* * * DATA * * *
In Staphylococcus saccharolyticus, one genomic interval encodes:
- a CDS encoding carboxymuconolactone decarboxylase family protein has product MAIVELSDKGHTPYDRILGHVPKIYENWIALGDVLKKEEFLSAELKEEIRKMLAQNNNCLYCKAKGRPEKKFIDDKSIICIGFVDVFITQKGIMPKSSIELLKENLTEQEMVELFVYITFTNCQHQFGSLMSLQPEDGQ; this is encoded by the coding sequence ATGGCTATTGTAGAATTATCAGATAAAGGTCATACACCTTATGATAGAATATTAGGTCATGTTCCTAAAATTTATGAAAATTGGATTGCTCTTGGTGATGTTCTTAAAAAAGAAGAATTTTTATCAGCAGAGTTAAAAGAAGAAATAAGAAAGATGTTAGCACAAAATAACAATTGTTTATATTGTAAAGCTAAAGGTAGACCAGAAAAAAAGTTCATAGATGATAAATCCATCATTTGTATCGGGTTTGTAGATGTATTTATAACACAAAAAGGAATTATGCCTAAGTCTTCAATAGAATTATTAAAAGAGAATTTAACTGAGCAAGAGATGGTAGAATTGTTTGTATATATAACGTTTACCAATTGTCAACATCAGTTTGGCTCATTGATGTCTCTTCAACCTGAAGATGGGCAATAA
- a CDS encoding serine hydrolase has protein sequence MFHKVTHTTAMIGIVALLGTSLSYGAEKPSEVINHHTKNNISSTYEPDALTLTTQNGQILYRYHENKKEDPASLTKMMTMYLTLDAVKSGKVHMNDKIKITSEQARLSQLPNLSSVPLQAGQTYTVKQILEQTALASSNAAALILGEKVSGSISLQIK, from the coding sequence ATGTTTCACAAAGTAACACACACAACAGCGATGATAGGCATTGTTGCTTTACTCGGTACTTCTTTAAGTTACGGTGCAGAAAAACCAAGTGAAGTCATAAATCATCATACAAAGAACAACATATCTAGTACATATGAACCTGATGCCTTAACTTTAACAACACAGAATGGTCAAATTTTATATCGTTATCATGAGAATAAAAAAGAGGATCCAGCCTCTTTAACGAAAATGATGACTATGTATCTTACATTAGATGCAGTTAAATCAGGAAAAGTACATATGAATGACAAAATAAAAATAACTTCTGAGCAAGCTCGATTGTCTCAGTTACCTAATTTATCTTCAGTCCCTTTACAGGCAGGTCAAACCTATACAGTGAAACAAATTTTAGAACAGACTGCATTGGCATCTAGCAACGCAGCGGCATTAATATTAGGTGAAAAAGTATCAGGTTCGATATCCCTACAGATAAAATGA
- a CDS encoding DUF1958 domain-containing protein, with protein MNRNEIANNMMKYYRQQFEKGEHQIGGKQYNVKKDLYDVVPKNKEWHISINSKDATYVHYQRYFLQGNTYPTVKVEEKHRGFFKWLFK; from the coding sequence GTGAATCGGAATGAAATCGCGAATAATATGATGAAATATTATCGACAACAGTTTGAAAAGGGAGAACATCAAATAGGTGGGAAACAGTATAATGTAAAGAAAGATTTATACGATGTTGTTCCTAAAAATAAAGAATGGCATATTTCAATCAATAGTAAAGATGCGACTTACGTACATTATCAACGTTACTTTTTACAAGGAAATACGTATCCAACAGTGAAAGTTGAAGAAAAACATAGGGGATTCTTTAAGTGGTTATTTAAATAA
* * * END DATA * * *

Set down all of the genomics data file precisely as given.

In Staphylococcus saccharolyticus, one genomic interval encodes:
- a CDS encoding carboxymuconolactone decarboxylase family protein has product MAIVELSDKGHTPYDRILGHVPKIYENWIALGDVLKKEEFLSAELKEEIRKMLAQNNNCLYCKAKGRPEKKFIDDKSIICIGFVDVFITQKGIMPKSSIELLKENLTEQEMVELFVYITFTNCQHQFGSLMSLQPEDGQ; this is encoded by the coding sequence ATGGCTATTGTAGAATTATCAGATAAAGGTCATACACCTTATGATAGAATATTAGGTCATGTTCCTAAAATTTATGAAAATTGGATTGCTCTTGGTGATGTTCTTAAAAAAGAAGAATTTTTATCAGCAGAGTTAAAAGAAGAAATAAGAAAGATGTTAGCACAAAATAACAATTGTTTATATTGTAAAGCTAAAGGTAGACCAGAAAAAAAGTTCATAGATGATAAATCCATCATTTGTATCGGGTTTGTAGATGTATTTATAACACAAAAAGGAATTATGCCTAAGTCTTCAATAGAATTATTAAAAGAGAATTTAACTGAGCAAGAGATGGTAGAATTGTTTGTATATATAACGTTTACCAATTGTCAACATCAGTTTGGCTCATTGATGTCTCTTCAACCTGAAGATGGGCAATAA
- a CDS encoding serine hydrolase has protein sequence MFHKVTHTTAMIGIVALLGTSLSYGAEKPSEVINHHTKNNISSTYEPDALTLTTQNGQILYRYHENKKEDPASLTKMMTMYLTLDAVKSGKVHMNDKIKITSEQARLSQLPNLSSVPLQAGQTYTVKQILEQTALASSNAAALILGEKVSGSISLQIK, from the coding sequence ATGTTTCACAAAGTAACACACACAACAGCGATGATAGGCATTGTTGCTTTACTCGGTACTTCTTTAAGTTACGGTGCAGAAAAACCAAGTGAAGTCATAAATCATCATACAAAGAACAACATATCTAGTACATATGAACCTGATGCCTTAACTTTAACAACACAGAATGGTCAAATTTTATATCGTTATCATGAGAATAAAAAAGAGGATCCAGCCTCTTTAACGAAAATGATGACTATGTATCTTACATTAGATGCAGTTAAATCAGGAAAAGTACATATGAATGACAAAATAAAAATAACTTCTGAGCAAGCTCGATTGTCTCAGTTACCTAATTTATCTTCAGTCCCTTTACAGGCAGGTCAAACCTATACAGTGAAACAAATTTTAGAACAGACTGCATTGGCATCTAGCAACGCAGCGGCATTAATATTAGGTGAAAAAGTATCAGGTTCGATATCCCTACAGATAAAATGA
- a CDS encoding DUF1958 domain-containing protein, with protein MNRNEIANNMMKYYRQQFEKGEHQIGGKQYNVKKDLYDVVPKNKEWHISINSKDATYVHYQRYFLQGNTYPTVKVEEKHRGFFKWLFK; from the coding sequence GTGAATCGGAATGAAATCGCGAATAATATGATGAAATATTATCGACAACAGTTTGAAAAGGGAGAACATCAAATAGGTGGGAAACAGTATAATGTAAAGAAAGATTTATACGATGTTGTTCCTAAAAATAAAGAATGGCATATTTCAATCAATAGTAAAGATGCGACTTACGTACATTATCAACGTTACTTTTTACAAGGAAATACGTATCCAACAGTGAAAGTTGAAGAAAAACATAGGGGATTCTTTAAGTGGTTATTTAAATAA